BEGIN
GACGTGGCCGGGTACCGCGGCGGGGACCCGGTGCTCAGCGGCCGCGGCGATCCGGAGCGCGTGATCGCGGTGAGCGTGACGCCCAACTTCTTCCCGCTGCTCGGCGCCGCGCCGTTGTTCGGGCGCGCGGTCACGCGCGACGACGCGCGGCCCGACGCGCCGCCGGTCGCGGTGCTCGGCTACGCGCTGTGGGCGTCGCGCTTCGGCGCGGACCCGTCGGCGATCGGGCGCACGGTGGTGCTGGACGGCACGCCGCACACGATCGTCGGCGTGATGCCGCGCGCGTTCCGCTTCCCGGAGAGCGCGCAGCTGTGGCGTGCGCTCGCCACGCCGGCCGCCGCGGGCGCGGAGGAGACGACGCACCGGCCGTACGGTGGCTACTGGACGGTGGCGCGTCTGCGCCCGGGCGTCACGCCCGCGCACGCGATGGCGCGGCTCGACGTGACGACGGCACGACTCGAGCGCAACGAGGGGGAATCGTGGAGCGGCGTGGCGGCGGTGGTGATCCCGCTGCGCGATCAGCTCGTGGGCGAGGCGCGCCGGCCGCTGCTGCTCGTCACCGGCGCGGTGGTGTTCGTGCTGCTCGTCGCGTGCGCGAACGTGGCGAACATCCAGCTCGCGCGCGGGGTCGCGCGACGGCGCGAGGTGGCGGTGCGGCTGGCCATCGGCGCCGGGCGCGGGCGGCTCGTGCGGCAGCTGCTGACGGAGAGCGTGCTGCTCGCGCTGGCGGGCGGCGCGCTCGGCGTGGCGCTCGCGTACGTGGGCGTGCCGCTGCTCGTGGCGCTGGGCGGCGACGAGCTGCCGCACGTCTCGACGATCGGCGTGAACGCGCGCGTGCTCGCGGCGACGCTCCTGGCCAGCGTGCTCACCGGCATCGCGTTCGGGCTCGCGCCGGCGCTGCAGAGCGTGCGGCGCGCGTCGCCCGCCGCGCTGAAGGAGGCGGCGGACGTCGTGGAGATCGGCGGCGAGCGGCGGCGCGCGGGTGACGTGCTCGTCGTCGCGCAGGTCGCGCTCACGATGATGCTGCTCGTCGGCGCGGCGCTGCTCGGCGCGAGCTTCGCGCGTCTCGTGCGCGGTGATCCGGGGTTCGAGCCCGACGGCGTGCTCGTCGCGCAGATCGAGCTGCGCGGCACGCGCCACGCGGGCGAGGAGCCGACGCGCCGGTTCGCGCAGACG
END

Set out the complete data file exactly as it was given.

GACGTGGCCGGGTACCGCGGCGGGGACCCGGTGCTCAGCGGCCGCGGCGATCCGGAGCGCGTGATCGCGGTGAGCGTGACGCCCAACTTCTTCCCGCTGCTCGGCGCCGCGCCGTTGTTCGGGCGCGCGGTCACGCGCGACGACGCGCGGCCCGACGCGCCGCCGGTCGCGGTGCTCGGCTACGCGCTGTGGGCGTCGCGCTTCGGCGCGGACCCGTCGGCGATCGGGCGCACGGTGGTGCTGGACGGCACGCCGCACACGATCGTCGGCGTGATGCCGCGCGCGTTCCGCTTCCCGGAGAGCGCGCAGCTGTGGCGTGCGCTCGCCACGCCGGCCGCCGCGGGCGCGGAGGAGACGACGCACCGGCCGTACGGTGGCTACTGGACGGTGGCGCGTCTGCGCCCGGGCGTCACGCCCGCGCACGCGATGGCGCGGCTCGACGTGACGACGGCACGACTCGAGCGCAACGAGGGGGAATCGTGGAGCGGCGTGGCGGCGGTGGTGATCCCGCTGCGCGATCAGCTCGTGGGCGAGGCGCGCCGGCCGCTGCTGCTCGTCACCGGCGCGGTGGTGTTCGTGCTGCTCGTCGCGTGCGCGAACGTGGCGAACATCCAGCTCGCGCGCGGGGTCGCGCGACGGCGCGAGGTGGCGGTGCGGCTGGCCATCGGCGCCGGGCGCGGGCGGCTCGTGCGGCAGCTGCTGACGGAGAGCGTGCTGCTCGCGCTGGCGGGCGGCGCGCTCGGCGTGGCGCTCGCGTACGTGGGCGTGCCGCTGCTCGTGGCGCTGGGCGGCGACGAGCTGCCGCACGTCTCGACGATCGGCGTGAACGCGCGCGTGCTCGCGGCGACGCTCCTGGCCAGCGTGCTCACCGGCATCGCGTTCGGGCTCGCGCCGGCGCTGCAGAGCGTGCGGCGCGCGTCGCCCGCCGCGCTGAAGGAGGCGGCGGACGTCGTGGAGATCGGCGGCGAGCGGCGGCGCGCGGGTGACGTGCTCGTCGTCGCGCAGGTCGCGCTCACGATGATGCTGCTCGTCGGCGCGGCGCTGCTCGGCGCGAGCTTCGCGCGTCTCGTGCGCGGTGATCCGGGGTTCGAGCCCGACGGCGTGCTCGTCGCGCAGATCGAGCTGCGCGGCACGCGCCACGCGGGCGAGGAGCCGACGCGCCGGTTCGCGCAGACG